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Paul Manafort will plead guilty, forfeit many assets in special counsel probe

Paul Manafort will plead guilty, forfeit many assets in special counsel probe

Paul Manafort is set for a status hearing Friday amid reports that President Donald Trump's former campaign chairman was nearing a plea deal to avoid trial on charges stemming from work he did for pro-Russia political forces in Ukraine.

The once-powerful Republican operative was found guilty last month of tax and bank fraud charges that could land him in prison for up to 80 years.

Another conviction would cap a dramatic fall for the global power broker and confidant of Republican presidents dating back to Ronald Reagan.

The details of the plea agreement, and whether Manafort would cooperate with prosecutors, were not immediately known. The special counsel's office also announced the scheduling of the arraignment and plea agreement hearing in the Manafort case.

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Manafort will plead guilty to one count of conspiracy against the United States and one count of conspiracy to obstruct justice, according to documents filed in the U.S. District Court for the District of Columbia. He had been jailed since June as a result of the witness tampering charges. Law enforcement officials have come to suspect that Manafort hopes he will be pardoned by the president, according to people familiar with the matter, who spoke on the condition of anonymity to discuss a sensitive issue. Trump has raised the idea of a pardon for Manafort with White House aides and others, a source told NPR. The president agreed to wait at least until the investigation concludes, Giuliani has said.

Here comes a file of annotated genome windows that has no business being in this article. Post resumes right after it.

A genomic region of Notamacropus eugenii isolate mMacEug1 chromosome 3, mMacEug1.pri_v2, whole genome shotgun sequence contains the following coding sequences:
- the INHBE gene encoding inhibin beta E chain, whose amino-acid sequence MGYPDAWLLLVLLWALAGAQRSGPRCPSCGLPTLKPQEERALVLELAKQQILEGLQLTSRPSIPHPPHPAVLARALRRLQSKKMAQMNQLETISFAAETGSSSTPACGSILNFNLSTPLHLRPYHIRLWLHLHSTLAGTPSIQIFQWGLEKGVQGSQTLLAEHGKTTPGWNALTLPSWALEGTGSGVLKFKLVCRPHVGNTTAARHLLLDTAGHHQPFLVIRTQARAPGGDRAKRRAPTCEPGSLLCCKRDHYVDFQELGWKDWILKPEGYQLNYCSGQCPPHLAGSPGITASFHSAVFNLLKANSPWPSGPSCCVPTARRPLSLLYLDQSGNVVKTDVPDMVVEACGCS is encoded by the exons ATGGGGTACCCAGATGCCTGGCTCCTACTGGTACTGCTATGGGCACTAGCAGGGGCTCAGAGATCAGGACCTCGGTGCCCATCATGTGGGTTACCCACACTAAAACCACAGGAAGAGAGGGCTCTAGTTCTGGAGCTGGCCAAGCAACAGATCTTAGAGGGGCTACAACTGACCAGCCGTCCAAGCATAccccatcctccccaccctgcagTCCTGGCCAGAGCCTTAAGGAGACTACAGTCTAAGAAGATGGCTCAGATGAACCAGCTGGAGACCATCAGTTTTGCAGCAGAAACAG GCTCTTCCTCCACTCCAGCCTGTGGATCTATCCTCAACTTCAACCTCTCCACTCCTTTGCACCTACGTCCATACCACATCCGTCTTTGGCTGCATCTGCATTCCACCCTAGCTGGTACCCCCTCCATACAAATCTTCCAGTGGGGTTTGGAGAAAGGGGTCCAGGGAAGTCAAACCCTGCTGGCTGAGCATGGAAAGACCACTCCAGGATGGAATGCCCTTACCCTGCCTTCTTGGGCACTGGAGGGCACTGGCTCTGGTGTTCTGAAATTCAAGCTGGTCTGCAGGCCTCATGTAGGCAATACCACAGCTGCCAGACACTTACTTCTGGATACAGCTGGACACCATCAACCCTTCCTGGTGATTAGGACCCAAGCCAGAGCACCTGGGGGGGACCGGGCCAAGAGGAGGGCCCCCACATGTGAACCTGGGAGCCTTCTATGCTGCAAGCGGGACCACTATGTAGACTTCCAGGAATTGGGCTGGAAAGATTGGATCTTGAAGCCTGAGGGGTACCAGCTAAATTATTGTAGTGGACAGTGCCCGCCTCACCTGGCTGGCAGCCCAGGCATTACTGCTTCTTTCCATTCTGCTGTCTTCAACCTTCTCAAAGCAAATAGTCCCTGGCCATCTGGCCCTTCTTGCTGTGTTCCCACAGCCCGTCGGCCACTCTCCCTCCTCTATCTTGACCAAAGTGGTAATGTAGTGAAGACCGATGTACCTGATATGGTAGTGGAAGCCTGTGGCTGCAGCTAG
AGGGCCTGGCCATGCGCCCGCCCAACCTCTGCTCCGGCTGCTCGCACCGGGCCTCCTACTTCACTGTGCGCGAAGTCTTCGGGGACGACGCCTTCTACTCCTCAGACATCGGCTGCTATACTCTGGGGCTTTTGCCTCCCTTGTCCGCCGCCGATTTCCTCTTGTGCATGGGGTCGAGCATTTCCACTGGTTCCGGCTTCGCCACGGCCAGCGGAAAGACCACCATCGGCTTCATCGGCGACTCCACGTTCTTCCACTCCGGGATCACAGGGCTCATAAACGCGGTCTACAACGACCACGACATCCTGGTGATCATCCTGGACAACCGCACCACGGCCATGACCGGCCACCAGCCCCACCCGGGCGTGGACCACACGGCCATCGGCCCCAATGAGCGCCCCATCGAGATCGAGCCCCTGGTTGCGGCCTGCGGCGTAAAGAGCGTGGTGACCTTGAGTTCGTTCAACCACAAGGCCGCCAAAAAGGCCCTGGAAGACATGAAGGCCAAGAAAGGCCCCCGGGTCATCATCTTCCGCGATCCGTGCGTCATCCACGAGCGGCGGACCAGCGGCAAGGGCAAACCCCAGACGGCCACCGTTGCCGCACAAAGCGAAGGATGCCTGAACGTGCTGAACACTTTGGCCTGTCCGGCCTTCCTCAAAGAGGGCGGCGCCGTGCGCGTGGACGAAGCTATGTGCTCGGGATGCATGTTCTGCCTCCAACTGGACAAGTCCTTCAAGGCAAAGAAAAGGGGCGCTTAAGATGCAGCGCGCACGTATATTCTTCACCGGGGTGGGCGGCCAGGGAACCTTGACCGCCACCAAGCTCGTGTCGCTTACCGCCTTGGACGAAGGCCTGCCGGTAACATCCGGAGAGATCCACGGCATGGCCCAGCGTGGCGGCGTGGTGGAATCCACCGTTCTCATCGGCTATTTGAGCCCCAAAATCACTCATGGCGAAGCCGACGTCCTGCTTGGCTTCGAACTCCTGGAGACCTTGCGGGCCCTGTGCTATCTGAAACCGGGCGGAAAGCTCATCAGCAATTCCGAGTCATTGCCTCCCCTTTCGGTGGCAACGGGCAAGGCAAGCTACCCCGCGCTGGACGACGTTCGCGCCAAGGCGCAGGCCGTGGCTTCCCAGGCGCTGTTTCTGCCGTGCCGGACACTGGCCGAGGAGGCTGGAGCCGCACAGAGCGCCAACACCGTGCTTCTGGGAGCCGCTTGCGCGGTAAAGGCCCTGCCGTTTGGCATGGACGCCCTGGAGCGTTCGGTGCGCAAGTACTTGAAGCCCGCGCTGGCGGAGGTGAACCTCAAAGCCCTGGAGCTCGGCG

Most of the charges Mueller brought against him stemmed from that pre-2016 Ukraine work, however some of the bank fraud allegations in Virginia overlapped with Manafort's time on the campaign and after. In the D.C. case, Manafort was facing a judge less sympathetic than the judge who presided over the Virginia trial, U.S. District Judge T.S. Ellis. Gates may have been a prosecution witness in his Washington trial as well.

On Twitter on August 22, Trump wrote: "Unlike Michael Cohen, he refused to "break" - make up stories in order to get a 'deal".

Rick Gates, Manafort's former business partner and the campaign's deputy chairman, pleaded guilty to lesser charges in exchange for his cooperation, later testifying against Manafort in Virginia.